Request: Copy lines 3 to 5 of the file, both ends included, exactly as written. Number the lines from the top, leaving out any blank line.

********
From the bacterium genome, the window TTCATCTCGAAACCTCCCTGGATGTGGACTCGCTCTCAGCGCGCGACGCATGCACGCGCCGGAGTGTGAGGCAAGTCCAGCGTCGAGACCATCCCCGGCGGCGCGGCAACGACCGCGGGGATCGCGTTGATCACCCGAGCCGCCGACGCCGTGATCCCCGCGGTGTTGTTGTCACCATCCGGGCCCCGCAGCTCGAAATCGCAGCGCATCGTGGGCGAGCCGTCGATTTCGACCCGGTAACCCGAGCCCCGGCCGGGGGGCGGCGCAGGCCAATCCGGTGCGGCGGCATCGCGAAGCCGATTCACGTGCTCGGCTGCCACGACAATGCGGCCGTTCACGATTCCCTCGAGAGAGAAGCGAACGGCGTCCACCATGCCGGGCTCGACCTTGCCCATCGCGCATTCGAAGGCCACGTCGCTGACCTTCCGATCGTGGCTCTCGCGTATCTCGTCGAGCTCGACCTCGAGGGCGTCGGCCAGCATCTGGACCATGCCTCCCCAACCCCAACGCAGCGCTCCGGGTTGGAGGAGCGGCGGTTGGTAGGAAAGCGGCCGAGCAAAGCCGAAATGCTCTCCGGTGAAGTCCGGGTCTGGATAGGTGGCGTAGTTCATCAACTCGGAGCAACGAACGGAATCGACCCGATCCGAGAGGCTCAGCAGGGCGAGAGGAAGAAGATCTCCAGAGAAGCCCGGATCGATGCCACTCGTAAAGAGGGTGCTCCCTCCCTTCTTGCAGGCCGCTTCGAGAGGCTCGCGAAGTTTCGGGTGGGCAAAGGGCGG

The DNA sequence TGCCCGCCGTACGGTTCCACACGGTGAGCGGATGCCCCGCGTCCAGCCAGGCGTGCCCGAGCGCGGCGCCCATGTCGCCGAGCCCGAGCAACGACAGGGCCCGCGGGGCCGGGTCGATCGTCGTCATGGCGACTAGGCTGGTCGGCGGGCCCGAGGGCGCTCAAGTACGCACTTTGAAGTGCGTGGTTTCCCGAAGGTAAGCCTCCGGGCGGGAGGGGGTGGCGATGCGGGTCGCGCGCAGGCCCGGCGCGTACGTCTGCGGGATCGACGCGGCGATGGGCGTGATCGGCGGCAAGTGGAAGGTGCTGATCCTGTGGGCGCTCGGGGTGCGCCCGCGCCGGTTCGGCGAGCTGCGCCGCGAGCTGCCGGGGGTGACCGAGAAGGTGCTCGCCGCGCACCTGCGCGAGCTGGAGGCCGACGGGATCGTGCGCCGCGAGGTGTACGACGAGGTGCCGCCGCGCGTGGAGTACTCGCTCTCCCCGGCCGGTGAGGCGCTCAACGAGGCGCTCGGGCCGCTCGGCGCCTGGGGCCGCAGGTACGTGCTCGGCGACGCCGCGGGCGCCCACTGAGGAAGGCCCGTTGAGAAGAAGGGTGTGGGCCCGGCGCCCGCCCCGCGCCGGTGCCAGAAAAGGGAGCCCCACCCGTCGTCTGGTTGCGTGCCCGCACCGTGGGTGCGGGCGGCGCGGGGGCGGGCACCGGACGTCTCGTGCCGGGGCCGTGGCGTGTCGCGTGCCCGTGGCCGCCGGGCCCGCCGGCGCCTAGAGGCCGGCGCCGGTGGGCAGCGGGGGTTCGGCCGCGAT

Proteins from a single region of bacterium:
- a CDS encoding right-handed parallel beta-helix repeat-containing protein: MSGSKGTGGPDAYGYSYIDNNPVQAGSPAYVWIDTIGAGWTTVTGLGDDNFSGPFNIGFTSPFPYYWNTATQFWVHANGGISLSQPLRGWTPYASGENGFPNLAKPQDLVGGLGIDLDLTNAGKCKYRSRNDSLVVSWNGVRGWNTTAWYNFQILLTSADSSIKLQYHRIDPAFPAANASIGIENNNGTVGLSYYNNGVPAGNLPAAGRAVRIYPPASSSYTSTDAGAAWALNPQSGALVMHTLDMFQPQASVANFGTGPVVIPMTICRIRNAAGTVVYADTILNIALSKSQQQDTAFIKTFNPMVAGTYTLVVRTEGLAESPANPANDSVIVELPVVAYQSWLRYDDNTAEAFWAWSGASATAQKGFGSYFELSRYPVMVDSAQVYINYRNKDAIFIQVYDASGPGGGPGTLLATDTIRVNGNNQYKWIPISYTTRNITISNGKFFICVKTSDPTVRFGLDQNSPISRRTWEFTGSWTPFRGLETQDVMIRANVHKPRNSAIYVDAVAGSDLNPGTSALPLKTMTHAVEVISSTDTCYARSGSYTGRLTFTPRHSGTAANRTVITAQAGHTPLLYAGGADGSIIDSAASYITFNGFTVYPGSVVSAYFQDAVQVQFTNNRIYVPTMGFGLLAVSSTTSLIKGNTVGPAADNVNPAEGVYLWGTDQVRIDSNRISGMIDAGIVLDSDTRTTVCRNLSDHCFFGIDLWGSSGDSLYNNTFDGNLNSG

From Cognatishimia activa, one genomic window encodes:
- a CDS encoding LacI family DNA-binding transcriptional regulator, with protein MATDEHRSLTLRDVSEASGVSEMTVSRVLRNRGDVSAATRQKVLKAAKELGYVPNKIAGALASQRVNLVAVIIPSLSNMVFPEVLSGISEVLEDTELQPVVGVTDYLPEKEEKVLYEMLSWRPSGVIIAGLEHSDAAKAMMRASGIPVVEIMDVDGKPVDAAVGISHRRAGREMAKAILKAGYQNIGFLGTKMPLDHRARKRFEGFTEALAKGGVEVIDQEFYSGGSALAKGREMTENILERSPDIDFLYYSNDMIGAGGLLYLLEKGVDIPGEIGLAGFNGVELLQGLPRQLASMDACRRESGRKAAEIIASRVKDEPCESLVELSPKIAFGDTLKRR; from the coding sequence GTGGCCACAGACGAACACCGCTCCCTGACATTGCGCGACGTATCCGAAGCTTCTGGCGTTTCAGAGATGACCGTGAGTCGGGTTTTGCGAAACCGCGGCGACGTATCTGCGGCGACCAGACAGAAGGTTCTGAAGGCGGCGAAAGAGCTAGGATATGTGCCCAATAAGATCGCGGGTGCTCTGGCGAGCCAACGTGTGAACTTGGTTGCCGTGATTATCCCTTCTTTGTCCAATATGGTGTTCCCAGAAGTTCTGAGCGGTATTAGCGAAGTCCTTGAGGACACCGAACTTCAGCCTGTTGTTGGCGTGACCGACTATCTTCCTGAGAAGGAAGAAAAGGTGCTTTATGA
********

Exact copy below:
Proteins from a single region of bacterium:
- a CDS encoding right-handed parallel beta-helix repeat-containing protein: MSGSKGTGGPDAYGYSYIDNNPVQAGSPAYVWIDTIGAGWTTVTGLGDDNFSGPFNIGFTSPFPYYWNTATQFWVHANGGISLSQPLRGWTPYASGENGFPNLAKPQDLVGGLGIDLDLTNAGKCKYRSRNDSLVVSWNGVRGWNTTAWYNFQILLTSADSSIKLQYHRIDPAFPAANASIGIENNNGTVGLSYYNNGVPAGNLPAAGRAVRIYPPASSSYTSTDAGAAWALNPQSGALVMHTLDMFQPQASVANFGTGPVVIPMTICRIRNAAGTVVYADTILNIALSKSQQQDTAFIKTFNPMVAGTYTLVVRTEGLAESPANPANDSVIVELPVVAYQSWLRYDDNTAEAFWAWSGASATAQKGFGSYFELSRYPVMVDSAQVYINYRNKDAIFIQVYDASGPGGGPGTLLATDTIRVNGNNQYKWIPISYTTRNITISNGKFFICVKTSDPTVRFGLDQNSPISRRTWEFTGSWTPFRGLETQDVMIRANVHKPRNSAIYVDAVAGSDLNPGTSALPLKTMTHAVEVISSTDTCYARSGSYTGRLTFTPRHSGTAANRTVITAQAGHTPLLYAGGADGSIIDSAASYITFNGFTVYPGSVVSAYFQDAVQVQFTNNRIYVPTMGFGLLAVSSTTSLIKGNTVGPAADNVNPAEGVYLWGTDQVRIDSNRISGMIDAGIVLDSDTRTTVCRNLSDHCFFGIDLWGSSGDSLYNNTFDGNLNSG

From Cognatishimia activa, one genomic window encodes: